Gov. Andrew M. Cuomo provides a coronavirus update at the State...

Gov. Andrew M. Cuomo provides a coronavirus update at the State Capitol in Albany on Friday. Credit: Office of the Governor / Mike Groll

Long Island continued to have the state’s highest percentage of residents testing positive for the coronavirus, as another 140 people statewide died of the disease, according to data released Saturday by the office of Gov. Andrew M. Cuomo.

Long Island’s 7-day positivity rate was 6.41% as of Friday, compared with 5.27% statewide.

In a continuation of a weekslong trend, more Suffolk than Nassau residents died of COVID-19 on Friday: 11 in Suffolk and three in Nassau. COVID-19 hospitalizations statewide fell again, to 8,176, down from 8,357 on Thursday.

The percentage of New Yorkers who tested positive for the coronavirus on Friday rose slightly, to 4.75%, from 4.65% on Thursday. But the state’s and the Island’s 7-day average continued to gradually decline.

Meanwhile, Cuomo spokesman Jack Sterne said, with meteorologists predicting heavy snow Monday and Tuesday, the state is "monitoring the weather in real time" to determine whether to close vaccination sites at Stony Brook University and Jones Beach. The Jones Beach site was closed Friday and Saturday because of the cold and wind.

Long Islanders report continuing frustration with trying to make — and cancel — vaccination appointments.

Gary Ostrager of Westbury said he had tried in vain to repeatedly cancel appointments he made for his wife and him at state-operated sites in March and April after he was able to get February slots.

"Especially with those variants out there, we want to get vaccinated as soon as possible," Ostrager said, referring to coronavirus variants believed to be more contagious.

Yet he hasn't been able to get through on the state vaccination hotline, despite multiple attempts.

"I am trying to cancel these appointments so someone else can have the spot," he said. "But trying to do so is brutal."

Nassau Executive Curran warned in a statement Saturday that "with new strains seeping into our county, let’s stay vigilant. We all know the vaccine is key to returning to normal and I will continue to push for a greater supply."

Suffolk officials are asking the state to increase the allocation of coronavirus vaccines it receives for county-operated vaccination sites, amid data showing that Nassau's county-run sites are receiving more doses.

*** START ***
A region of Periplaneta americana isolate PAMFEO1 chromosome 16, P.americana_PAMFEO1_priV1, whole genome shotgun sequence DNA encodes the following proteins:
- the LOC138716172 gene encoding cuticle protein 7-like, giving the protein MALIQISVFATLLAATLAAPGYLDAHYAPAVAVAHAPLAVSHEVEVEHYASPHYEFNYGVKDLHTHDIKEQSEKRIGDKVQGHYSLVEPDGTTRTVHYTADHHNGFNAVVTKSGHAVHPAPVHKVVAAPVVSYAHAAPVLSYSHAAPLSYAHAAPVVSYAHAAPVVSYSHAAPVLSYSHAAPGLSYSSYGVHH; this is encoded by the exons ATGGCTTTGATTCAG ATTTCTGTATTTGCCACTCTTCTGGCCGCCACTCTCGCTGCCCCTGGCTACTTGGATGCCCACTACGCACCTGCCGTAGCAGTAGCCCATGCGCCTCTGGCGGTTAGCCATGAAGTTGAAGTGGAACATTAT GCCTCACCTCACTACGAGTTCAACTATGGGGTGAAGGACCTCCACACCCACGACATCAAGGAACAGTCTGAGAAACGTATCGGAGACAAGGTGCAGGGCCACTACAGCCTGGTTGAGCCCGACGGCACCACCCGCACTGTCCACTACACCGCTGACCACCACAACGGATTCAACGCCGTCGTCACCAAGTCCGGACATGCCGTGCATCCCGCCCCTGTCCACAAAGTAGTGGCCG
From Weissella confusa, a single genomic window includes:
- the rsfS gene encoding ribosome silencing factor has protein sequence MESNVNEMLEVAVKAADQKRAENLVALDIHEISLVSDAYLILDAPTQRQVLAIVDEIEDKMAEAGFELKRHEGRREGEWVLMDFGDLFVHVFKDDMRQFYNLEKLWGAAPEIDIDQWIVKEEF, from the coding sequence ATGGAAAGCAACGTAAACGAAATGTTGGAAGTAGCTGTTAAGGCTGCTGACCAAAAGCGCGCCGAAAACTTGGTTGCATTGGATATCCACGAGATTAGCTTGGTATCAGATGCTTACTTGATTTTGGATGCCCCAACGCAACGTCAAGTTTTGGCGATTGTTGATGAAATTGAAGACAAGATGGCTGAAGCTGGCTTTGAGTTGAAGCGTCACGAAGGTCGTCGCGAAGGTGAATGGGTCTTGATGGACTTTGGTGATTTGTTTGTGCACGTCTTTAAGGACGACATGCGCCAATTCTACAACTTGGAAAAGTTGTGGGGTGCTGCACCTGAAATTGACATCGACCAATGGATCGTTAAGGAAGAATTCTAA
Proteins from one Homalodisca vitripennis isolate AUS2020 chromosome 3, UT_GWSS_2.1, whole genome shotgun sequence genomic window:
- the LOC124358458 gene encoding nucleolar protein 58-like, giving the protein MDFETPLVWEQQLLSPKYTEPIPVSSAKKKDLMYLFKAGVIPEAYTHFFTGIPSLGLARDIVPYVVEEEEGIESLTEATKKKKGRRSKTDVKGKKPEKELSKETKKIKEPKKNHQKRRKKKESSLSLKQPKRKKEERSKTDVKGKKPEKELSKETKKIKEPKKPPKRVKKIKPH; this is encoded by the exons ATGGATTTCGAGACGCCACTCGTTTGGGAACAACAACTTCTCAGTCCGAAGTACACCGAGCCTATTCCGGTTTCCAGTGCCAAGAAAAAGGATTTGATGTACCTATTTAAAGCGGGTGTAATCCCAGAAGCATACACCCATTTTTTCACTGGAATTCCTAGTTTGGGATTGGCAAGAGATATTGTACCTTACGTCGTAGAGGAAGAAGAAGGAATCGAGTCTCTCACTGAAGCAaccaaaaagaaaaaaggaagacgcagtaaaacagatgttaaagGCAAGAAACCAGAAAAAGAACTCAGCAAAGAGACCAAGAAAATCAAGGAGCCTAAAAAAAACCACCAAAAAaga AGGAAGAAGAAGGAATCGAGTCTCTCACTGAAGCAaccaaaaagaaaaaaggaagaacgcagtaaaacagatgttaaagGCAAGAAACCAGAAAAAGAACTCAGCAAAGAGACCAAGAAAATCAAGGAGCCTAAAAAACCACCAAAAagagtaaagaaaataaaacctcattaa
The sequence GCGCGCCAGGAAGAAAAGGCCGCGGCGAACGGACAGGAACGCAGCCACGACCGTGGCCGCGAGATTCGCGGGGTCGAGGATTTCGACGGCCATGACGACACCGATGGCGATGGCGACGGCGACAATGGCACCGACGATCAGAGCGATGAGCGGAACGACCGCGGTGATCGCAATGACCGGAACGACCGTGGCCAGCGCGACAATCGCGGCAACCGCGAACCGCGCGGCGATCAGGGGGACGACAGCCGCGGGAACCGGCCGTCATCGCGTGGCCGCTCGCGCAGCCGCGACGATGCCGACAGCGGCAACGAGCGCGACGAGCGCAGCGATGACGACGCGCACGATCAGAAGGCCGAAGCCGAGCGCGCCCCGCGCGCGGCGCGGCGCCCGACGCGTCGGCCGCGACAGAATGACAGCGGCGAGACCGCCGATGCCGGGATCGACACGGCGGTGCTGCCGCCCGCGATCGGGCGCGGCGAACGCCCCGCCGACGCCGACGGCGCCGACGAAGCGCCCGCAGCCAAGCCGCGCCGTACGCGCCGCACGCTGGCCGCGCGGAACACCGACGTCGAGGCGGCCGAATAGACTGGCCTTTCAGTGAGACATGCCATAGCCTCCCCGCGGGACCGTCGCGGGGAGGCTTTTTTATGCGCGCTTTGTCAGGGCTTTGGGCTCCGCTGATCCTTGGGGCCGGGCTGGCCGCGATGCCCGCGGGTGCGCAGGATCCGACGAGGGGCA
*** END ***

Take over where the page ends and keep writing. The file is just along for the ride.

"We’ve definitely been hit harder here in terms of deaths, hospitalizations and overall cases," and Suffolk has a larger population, said Kevin McCaffrey (R-Lindenhurst), minority leader in the County Legislature. "Everything leads toward us being able to get more of the vaccine."

For the week of Jan. 18, Suffolk received 1,200 doses for county-operated sites, and Nassau got 2,800, according to information supplied by the state, said Lisa Black, Suffolk’s chief deputy county executive.

Sterne said that, overall, allocations are higher to Suffolk, because of the county’s larger population. For the week of Feb. 1, all vaccination providers in Suffolk, including pharmacies and hospitals but excluding the state-operated site at Stony Brook University, will receive 17,525 doses, compared with 15,900 for Nassau, excluding the state site at Jones Beach, he said.

"The number of doses going to a county health department is based on the county’s population of eligible essential workers, which is the group those health departments are supposed to vaccinate," he said in an email. Pharmacies should focus on those 65 and older, state officials said.

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Black said the county asked unions, trade associations and businesses to prioritize workers who most urgently need a vaccine, so, at the two county sites, "overwhelmingly we are doing seniors, but it’s seniors not because of age, but seniors because of occupation."

For the week of Feb. 1, the Suffolk Health Department will receive 3,200 doses, and Nassau will get 3,300, a state official said.

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